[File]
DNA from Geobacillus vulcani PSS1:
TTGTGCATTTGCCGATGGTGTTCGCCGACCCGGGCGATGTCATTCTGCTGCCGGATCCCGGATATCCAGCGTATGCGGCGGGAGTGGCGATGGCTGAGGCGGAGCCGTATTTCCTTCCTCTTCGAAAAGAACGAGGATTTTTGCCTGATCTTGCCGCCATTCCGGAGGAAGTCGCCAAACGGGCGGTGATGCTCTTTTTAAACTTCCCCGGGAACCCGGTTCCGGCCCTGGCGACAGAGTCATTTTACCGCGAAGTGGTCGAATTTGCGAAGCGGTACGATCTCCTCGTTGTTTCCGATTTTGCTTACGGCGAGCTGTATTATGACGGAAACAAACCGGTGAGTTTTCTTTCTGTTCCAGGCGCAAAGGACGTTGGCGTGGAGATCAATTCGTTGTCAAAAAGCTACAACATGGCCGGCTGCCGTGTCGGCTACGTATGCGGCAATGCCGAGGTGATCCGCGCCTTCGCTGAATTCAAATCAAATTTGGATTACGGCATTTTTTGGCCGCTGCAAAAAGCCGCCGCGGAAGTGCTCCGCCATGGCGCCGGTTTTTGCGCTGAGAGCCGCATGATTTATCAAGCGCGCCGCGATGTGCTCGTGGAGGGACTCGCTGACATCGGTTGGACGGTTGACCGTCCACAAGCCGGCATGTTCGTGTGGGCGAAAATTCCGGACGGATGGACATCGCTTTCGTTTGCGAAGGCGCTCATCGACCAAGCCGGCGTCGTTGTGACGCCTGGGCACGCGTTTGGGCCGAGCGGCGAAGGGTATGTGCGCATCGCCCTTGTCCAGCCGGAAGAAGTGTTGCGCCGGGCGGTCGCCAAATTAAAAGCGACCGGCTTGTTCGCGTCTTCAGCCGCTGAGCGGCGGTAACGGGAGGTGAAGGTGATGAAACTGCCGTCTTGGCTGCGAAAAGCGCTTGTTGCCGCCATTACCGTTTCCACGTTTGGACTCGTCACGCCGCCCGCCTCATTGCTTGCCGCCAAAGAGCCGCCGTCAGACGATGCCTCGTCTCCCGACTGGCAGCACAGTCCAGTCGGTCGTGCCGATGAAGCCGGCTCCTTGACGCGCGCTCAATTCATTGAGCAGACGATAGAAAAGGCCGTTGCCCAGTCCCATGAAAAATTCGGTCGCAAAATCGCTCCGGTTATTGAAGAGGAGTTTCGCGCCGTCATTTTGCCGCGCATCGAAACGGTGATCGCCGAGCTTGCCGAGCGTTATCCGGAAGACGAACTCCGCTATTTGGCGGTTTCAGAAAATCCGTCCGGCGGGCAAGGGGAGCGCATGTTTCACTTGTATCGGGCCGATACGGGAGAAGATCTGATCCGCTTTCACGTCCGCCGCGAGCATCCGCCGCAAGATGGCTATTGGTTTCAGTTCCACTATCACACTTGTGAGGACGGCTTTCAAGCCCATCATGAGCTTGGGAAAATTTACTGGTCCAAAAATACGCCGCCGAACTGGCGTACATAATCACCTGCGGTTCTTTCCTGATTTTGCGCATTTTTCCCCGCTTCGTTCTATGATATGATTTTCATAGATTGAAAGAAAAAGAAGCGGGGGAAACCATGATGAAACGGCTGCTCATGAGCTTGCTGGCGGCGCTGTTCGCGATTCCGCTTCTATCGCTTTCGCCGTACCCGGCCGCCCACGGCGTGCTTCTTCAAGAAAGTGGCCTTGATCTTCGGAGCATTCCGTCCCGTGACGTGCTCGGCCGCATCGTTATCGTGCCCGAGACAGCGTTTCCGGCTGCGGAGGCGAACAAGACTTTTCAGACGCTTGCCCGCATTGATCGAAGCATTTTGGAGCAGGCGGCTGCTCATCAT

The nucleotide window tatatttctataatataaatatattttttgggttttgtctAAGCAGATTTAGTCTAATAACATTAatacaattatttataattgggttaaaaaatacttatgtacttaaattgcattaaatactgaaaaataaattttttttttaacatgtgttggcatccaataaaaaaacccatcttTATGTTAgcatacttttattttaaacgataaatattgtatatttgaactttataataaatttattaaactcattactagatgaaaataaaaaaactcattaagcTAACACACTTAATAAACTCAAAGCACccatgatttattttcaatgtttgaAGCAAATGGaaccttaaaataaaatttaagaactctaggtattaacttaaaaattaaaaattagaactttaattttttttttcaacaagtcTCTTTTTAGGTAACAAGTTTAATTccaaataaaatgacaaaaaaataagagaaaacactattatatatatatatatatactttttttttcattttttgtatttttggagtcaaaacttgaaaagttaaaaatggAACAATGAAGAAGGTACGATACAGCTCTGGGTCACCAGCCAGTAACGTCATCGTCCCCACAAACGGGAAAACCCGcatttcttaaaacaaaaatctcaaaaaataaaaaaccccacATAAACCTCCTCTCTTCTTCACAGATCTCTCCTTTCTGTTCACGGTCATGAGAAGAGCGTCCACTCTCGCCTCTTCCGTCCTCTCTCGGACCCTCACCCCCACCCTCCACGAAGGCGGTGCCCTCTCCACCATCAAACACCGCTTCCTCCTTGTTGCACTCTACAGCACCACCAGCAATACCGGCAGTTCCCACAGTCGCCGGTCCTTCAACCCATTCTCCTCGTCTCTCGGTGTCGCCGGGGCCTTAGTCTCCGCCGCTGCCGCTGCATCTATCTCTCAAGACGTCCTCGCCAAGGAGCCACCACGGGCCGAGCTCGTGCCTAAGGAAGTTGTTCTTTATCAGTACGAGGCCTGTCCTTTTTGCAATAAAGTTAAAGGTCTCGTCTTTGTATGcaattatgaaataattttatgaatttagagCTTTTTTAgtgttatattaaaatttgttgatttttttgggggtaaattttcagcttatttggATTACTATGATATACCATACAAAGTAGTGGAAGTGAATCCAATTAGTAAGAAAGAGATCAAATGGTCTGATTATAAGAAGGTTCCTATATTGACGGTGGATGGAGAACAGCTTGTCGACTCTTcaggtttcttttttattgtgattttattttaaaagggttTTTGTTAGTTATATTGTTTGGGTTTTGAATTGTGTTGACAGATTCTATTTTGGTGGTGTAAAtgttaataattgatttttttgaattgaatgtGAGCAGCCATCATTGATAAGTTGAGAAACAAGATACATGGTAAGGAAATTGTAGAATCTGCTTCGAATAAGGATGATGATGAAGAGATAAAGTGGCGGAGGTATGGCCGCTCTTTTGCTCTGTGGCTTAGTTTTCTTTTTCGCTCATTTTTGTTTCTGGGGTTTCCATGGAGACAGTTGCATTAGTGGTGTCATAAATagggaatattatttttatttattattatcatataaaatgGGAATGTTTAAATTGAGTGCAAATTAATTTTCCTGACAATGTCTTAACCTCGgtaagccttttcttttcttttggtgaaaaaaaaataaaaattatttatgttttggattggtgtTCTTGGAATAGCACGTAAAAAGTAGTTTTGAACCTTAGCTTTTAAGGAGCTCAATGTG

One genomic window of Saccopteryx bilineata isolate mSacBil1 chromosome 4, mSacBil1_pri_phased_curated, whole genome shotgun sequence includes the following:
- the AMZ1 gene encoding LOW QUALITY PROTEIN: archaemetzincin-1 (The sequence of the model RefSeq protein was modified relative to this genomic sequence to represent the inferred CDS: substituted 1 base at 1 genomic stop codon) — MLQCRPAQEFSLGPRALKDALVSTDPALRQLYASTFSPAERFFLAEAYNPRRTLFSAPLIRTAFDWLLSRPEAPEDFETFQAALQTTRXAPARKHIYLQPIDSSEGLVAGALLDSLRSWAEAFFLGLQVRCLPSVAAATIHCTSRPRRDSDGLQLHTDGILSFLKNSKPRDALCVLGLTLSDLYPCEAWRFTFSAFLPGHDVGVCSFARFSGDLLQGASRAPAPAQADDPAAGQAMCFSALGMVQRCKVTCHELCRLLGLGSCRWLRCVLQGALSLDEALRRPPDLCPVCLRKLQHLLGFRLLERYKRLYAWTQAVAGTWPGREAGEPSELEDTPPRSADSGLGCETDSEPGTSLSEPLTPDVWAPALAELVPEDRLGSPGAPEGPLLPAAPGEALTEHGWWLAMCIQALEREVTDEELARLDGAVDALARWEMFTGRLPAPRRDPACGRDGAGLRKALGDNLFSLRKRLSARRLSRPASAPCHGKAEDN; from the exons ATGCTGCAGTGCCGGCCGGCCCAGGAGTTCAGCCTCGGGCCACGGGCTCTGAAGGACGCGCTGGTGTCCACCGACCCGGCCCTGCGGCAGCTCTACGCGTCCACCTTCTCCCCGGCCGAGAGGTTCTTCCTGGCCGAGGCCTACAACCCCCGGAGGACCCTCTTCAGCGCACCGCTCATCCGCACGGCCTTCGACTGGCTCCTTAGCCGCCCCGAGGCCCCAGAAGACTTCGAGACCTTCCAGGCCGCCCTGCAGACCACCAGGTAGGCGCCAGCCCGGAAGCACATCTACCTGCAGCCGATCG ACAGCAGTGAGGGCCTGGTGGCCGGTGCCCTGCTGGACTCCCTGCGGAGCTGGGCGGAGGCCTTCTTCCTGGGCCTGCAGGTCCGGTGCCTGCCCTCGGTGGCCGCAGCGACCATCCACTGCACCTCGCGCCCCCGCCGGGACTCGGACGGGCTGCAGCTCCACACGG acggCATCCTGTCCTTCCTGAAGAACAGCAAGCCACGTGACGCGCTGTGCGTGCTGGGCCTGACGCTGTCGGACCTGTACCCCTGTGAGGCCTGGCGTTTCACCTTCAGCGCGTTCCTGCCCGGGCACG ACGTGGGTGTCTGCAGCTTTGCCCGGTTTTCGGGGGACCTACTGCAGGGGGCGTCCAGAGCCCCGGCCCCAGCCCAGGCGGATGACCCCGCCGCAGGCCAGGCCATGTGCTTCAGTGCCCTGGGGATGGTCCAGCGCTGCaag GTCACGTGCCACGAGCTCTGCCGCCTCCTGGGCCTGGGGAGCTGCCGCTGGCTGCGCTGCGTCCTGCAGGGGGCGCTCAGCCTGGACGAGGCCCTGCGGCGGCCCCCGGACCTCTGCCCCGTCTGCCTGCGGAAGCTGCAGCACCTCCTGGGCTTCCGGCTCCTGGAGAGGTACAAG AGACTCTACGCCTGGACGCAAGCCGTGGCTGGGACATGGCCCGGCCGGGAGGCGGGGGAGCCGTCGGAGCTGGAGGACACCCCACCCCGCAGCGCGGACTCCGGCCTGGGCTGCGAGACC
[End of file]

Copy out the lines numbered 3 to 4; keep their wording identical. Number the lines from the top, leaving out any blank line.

The nucleotide window tatatttctataatataaatatattttttgggttttgtctAAGCAGATTTAGTCTAATAACATTAatacaattatttataattgggttaaaaaatacttatgtacttaaattgcattaaatactgaaaaataaattttttttttaacatgtgttggcatccaataaaaaaacccatcttTATGTTAgcatacttttattttaaacgataaatattgtatatttgaactttataataaatttattaaactcattactagatgaaaataaaaaaactcattaagcTAACACACTTAATAAACTCAAAGCACccatgatttattttcaatgtttgaAGCAAATGGaaccttaaaataaaatttaagaactctaggtattaacttaaaaattaaaaattagaactttaattttttttttcaacaagtcTCTTTTTAGGTAACAAGTTTAATTccaaataaaatgacaaaaaaataagagaaaacactattatatatatatatatatactttttttttcattttttgtatttttggagtcaaaacttgaaaagttaaaaatggAACAATGAAGAAGGTACGATACAGCTCTGGGTCACCAGCCAGTAACGTCATCGTCCCCACAAACGGGAAAACCCGcatttcttaaaacaaaaatctcaaaaaataaaaaaccccacATAAACCTCCTCTCTTCTTCACAGATCTCTCCTTTCTGTTCACGGTCATGAGAAGAGCGTCCACTCTCGCCTCTTCCGTCCTCTCTCGGACCCTCACCCCCACCCTCCACGAAGGCGGTGCCCTCTCCACCATCAAACACCGCTTCCTCCTTGTTGCACTCTACAGCACCACCAGCAATACCGGCAGTTCCCACAGTCGCCGGTCCTTCAACCCATTCTCCTCGTCTCTCGGTGTCGCCGGGGCCTTAGTCTCCGCCGCTGCCGCTGCATCTATCTCTCAAGACGTCCTCGCCAAGGAGCCACCACGGGCCGAGCTCGTGCCTAAGGAAGTTGTTCTTTATCAGTACGAGGCCTGTCCTTTTTGCAATAAAGTTAAAGGTCTCGTCTTTGTATGcaattatgaaataattttatgaatttagagCTTTTTTAgtgttatattaaaatttgttgatttttttgggggtaaattttcagcttatttggATTACTATGATATACCATACAAAGTAGTGGAAGTGAATCCAATTAGTAAGAAAGAGATCAAATGGTCTGATTATAAGAAGGTTCCTATATTGACGGTGGATGGAGAACAGCTTGTCGACTCTTcaggtttcttttttattgtgattttattttaaaagggttTTTGTTAGTTATATTGTTTGGGTTTTGAATTGTGTTGACAGATTCTATTTTGGTGGTGTAAAtgttaataattgatttttttgaattgaatgtGAGCAGCCATCATTGATAAGTTGAGAAACAAGATACATGGTAAGGAAATTGTAGAATCTGCTTCGAATAAGGATGATGATGAAGAGATAAAGTGGCGGAGGTATGGCCGCTCTTTTGCTCTGTGGCTTAGTTTTCTTTTTCGCTCATTTTTGTTTCTGGGGTTTCCATGGAGACAGTTGCATTAGTGGTGTCATAAATagggaatattatttttatttattattatcatataaaatgGGAATGTTTAAATTGAGTGCAAATTAATTTTCCTGACAATGTCTTAACCTCGgtaagccttttcttttcttttggtgaaaaaaaaataaaaattatttatgttttggattggtgtTCTTGGAATAGCACGTAAAAAGTAGTTTTGAACCTTAGCTTTTAAGGAGCTCAATGTG

One genomic window of Saccopteryx bilineata isolate mSacBil1 chromosome 4, mSacBil1_pri_phased_curated, whole genome shotgun sequence includes the following: